Studies have shown that inclisiran is very effective in lowering LDL cholesterol. It is therefore reasonable to conclude that the effects of the drug can significantly reduce heart attacks and strokes. The drug is thus often touted as a miracle cure. However, the reality is not (yet) quite so rosy. While the positive effects on LDL levels are undisputed, there is a lack of long-term data on the safety of the active ingredient. It is also not yet clear whether Inclisiran actually has a greater effect on preventing strokes than other (and more thoroughly studied) PCSK9 inhibitors, according to the experts.
The NHS in England has recommended the prescription of inclisiran for certain patient groups since 2021. However, an increasing number of local GPs are advising practitioners not to prescribe it. This is not a national recommendation, but merely localised.
Local representatives have various reasons for this. On the one hand, they are concerned about the reimbursement structure for the injection, and the subsequent monitoring of patients. Physicians in private practice, for example, would bear the costs of the drug. There is also a lack of funds for injections in surgeries.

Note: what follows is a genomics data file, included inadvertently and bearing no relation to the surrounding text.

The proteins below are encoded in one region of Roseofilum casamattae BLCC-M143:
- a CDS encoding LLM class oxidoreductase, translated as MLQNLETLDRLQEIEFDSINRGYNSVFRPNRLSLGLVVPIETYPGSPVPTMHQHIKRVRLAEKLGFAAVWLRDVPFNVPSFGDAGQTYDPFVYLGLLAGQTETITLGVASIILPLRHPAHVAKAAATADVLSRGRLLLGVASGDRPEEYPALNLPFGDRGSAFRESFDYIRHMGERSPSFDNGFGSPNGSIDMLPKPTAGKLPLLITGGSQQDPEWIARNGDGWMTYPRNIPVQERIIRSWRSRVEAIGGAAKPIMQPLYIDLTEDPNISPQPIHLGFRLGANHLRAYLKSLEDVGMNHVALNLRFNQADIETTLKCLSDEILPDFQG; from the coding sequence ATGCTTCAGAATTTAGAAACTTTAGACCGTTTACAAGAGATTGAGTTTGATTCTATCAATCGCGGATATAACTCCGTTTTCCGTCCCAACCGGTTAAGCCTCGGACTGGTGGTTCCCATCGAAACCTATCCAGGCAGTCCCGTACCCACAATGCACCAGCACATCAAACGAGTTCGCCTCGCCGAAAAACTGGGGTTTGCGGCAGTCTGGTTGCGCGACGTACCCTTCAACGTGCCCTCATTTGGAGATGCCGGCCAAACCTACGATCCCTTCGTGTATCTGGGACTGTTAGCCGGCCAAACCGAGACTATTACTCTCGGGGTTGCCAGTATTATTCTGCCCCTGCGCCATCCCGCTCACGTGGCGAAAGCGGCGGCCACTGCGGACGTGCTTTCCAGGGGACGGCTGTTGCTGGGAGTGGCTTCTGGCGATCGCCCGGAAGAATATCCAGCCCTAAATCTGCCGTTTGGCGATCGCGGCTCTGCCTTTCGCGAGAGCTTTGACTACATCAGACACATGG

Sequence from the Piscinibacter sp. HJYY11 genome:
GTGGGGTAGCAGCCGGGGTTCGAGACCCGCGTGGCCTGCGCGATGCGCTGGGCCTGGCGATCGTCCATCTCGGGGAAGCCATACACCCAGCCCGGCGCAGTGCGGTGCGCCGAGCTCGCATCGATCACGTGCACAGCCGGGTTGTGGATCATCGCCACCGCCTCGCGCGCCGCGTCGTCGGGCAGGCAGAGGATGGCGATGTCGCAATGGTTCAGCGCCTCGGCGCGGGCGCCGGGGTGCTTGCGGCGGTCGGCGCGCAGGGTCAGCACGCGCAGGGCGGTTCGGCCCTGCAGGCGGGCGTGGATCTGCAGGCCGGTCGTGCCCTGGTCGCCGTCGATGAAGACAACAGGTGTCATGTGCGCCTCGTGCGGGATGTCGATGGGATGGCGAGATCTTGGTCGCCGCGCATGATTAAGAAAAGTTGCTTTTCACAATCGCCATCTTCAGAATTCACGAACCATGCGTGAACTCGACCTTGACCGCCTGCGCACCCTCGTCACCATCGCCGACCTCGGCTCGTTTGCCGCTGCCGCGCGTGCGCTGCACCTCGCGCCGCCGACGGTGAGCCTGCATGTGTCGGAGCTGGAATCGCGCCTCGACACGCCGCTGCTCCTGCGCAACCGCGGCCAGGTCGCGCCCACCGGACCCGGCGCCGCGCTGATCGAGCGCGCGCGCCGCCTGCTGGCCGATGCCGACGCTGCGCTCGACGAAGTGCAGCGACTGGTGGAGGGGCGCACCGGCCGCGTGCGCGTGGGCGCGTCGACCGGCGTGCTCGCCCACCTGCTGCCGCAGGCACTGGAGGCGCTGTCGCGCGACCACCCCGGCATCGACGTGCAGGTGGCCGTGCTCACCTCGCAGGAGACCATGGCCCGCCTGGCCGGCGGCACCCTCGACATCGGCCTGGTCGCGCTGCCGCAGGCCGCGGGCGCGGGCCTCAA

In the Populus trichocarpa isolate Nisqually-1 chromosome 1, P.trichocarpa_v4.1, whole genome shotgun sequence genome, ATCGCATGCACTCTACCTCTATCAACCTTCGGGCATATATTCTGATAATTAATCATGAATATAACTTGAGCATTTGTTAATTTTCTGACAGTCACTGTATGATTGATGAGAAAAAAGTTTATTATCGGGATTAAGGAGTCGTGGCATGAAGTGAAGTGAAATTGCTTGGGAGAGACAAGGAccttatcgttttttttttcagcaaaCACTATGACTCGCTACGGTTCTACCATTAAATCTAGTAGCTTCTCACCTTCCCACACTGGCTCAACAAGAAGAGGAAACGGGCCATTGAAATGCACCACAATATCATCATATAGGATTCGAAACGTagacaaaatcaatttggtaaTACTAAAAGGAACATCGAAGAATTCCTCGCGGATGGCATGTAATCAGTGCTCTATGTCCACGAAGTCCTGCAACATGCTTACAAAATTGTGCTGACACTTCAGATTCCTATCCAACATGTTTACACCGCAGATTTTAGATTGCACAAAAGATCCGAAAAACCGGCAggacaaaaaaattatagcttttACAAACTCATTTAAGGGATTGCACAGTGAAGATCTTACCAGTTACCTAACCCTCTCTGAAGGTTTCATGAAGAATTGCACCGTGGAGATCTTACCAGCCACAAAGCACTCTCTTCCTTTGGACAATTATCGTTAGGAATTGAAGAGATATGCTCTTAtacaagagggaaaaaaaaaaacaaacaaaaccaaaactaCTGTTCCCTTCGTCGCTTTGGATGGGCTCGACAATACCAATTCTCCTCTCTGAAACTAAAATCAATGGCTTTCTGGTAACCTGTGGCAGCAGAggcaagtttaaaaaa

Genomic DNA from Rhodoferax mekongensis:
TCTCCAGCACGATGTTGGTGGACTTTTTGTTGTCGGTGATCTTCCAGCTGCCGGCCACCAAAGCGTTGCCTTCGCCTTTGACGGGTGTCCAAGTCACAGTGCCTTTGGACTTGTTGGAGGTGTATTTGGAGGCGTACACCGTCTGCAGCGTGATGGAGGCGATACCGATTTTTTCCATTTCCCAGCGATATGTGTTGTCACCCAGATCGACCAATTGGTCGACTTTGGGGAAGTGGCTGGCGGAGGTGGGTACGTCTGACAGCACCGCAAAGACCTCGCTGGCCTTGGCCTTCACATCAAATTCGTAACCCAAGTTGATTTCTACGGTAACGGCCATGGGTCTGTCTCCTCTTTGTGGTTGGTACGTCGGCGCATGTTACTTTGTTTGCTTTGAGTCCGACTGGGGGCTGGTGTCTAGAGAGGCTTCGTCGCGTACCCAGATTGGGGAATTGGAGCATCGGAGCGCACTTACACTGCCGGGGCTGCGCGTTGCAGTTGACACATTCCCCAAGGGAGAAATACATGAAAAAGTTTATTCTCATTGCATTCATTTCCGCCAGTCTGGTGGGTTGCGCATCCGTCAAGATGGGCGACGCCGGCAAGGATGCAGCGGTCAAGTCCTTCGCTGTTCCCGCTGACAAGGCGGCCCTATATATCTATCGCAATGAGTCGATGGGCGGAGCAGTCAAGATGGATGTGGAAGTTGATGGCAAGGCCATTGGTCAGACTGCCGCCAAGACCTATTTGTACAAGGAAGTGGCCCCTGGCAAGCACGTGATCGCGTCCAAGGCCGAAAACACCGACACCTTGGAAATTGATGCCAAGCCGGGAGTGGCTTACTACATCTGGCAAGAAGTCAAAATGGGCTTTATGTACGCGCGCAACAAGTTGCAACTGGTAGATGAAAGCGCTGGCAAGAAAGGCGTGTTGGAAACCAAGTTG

In addition, the professional associations criticise the lack of long-term data on the drug's safety. Final results are not expected until 2026. Until then, the prescribing and use of inclisiran should be restricted to specialised practices, according to doctors' representatives.
Whilst inclisiran is very effective in lowering LDL cholesterol levels, there is a lack of long-term safety data. This and the lack of cost-effectiveness have led local medical associations in England to recommend the use of the drug only for specialised practices or hospitals. The effort involved in injecting and monitoring patients is too great. According to experts, other PCSK9 inhibitors are just as efficient. Further safety data is expected in 2026. Until then, it remains to be seen which recommendations will follow.